Step 1: Break The UI Into A Small Components Hierarchy
The first thing you want to do is to draw boxes around every component in the mock and give them names. If you’re working with a designer, they may have already done, so go talk to them. Their Photoshop layer name may end up being the name of your React components!
But how do you know what should be in its own component? Use the same techniques for deciding if you should create new function or object. One such technique is single resposibilty principle, that is a component should ideally only do one thing. If it end up growing, it should be decomposed into smaller subcomponent.
Since you are often displaying a JSON data model to a user, you will find that your model was built correctly, your UI will is map nicely. That is because UI and data model tend to adhere to the same information and architectures. Separate your UI into components, where each component match one of the pieces of your data model.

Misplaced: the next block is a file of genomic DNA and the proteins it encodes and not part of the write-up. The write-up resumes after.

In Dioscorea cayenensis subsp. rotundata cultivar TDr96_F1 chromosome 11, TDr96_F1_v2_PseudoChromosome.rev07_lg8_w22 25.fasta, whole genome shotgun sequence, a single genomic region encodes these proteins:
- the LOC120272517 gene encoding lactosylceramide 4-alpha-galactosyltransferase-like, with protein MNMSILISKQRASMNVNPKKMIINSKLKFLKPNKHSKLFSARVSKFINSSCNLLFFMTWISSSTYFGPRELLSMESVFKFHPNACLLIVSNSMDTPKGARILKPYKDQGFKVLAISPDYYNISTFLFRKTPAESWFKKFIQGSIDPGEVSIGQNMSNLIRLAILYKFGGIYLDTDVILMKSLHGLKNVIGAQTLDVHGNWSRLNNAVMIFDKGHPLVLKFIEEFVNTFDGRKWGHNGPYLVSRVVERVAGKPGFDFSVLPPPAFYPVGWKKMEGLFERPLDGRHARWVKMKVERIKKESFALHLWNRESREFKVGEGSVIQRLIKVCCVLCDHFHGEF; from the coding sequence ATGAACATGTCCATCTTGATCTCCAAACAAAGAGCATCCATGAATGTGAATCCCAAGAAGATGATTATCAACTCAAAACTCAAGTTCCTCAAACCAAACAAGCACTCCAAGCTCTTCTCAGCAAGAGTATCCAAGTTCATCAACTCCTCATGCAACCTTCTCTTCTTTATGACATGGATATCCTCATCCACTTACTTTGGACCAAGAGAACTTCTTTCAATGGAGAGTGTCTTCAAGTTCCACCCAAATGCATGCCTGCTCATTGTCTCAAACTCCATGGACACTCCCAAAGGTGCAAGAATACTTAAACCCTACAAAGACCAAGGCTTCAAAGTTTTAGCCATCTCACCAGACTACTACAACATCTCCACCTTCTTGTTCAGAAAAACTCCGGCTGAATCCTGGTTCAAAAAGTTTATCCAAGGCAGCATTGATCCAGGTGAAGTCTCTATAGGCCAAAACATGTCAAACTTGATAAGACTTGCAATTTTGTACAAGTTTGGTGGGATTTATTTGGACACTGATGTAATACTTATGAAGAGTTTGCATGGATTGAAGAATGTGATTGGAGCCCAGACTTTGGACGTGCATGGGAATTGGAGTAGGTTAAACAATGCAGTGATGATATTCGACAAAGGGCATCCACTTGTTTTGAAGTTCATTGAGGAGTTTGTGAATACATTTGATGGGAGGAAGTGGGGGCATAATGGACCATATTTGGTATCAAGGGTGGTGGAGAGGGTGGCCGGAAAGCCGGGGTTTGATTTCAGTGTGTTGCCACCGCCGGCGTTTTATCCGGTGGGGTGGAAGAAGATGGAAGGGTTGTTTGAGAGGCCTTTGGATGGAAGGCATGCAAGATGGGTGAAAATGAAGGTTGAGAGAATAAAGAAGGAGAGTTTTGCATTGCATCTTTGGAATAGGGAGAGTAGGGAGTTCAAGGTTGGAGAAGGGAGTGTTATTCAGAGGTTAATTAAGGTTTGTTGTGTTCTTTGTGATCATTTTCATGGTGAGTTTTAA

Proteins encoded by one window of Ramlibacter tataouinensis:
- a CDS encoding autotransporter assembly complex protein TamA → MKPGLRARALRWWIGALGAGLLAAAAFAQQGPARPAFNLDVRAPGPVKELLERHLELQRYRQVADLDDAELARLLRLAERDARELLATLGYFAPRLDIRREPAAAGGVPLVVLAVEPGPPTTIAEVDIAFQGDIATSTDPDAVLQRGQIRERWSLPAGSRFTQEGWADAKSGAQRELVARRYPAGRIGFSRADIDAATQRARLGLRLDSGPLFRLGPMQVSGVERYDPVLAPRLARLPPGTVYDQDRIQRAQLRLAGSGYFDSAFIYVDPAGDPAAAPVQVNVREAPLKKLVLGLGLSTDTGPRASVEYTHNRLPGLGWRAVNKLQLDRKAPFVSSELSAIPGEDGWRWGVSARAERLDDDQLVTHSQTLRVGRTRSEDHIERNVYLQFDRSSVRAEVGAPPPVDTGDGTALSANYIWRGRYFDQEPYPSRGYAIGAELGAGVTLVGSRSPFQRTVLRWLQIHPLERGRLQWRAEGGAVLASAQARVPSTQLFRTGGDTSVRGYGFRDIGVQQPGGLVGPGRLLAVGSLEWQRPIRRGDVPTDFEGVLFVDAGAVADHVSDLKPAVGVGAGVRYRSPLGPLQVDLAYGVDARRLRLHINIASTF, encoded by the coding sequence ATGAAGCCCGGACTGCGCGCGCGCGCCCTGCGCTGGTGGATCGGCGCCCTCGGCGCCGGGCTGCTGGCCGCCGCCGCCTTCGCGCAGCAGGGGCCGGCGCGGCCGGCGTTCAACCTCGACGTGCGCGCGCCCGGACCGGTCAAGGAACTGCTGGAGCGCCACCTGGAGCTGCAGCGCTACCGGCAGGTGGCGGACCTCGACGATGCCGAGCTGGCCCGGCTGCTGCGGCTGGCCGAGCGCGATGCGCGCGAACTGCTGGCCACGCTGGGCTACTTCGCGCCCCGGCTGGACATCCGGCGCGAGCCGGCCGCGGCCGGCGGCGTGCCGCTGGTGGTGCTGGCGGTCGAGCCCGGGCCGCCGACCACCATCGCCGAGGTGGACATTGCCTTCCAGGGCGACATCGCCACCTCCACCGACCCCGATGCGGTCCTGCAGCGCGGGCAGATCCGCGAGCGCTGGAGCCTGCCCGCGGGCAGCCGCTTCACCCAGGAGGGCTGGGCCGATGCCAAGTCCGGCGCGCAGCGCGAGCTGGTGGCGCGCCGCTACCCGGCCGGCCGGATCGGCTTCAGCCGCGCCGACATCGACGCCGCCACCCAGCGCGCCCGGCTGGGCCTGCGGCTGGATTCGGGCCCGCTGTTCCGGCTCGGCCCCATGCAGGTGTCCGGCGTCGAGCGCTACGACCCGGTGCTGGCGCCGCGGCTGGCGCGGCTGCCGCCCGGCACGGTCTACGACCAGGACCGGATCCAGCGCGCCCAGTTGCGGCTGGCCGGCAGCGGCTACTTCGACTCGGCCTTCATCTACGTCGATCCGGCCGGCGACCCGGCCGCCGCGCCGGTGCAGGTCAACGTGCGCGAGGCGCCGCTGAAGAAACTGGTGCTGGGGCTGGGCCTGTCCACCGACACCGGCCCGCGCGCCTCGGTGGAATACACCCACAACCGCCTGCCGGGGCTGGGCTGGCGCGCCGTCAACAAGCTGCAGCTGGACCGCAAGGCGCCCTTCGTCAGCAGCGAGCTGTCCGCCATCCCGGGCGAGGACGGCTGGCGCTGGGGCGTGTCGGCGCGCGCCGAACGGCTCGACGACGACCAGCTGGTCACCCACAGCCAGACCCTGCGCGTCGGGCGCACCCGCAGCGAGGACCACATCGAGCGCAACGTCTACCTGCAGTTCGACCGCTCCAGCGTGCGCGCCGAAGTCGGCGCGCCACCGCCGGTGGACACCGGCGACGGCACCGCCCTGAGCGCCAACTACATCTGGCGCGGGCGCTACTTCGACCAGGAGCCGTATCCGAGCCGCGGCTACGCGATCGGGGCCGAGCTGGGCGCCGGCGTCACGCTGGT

You will see here that we have five components in our app. We have italicized data of each component represents. The number in the image correspond to the numbers below.
FilterableProductTable: contains the entirety of the example
SearchBar: receive all user input
ProductTable: display and filter the data collection based on user input
ProductCategoryRow: display a heading for each category
ProductRow: display a row for each product
If you look at the
ProductTable, you’ll see that the table header isn’t its own component. This is matter of preference, and there is an argument to be made either way. For this example, we left it part of
ProductTable because it is part of rendering data collection which is
ProductTable’s responsibility. However, if this header grow to be complex it would certainly make sense to make this its own
Now that we have identified the component in our mock, let’s arrange them into hierarchy. Component that appear within another component in mock should appear as a child in hierarchy: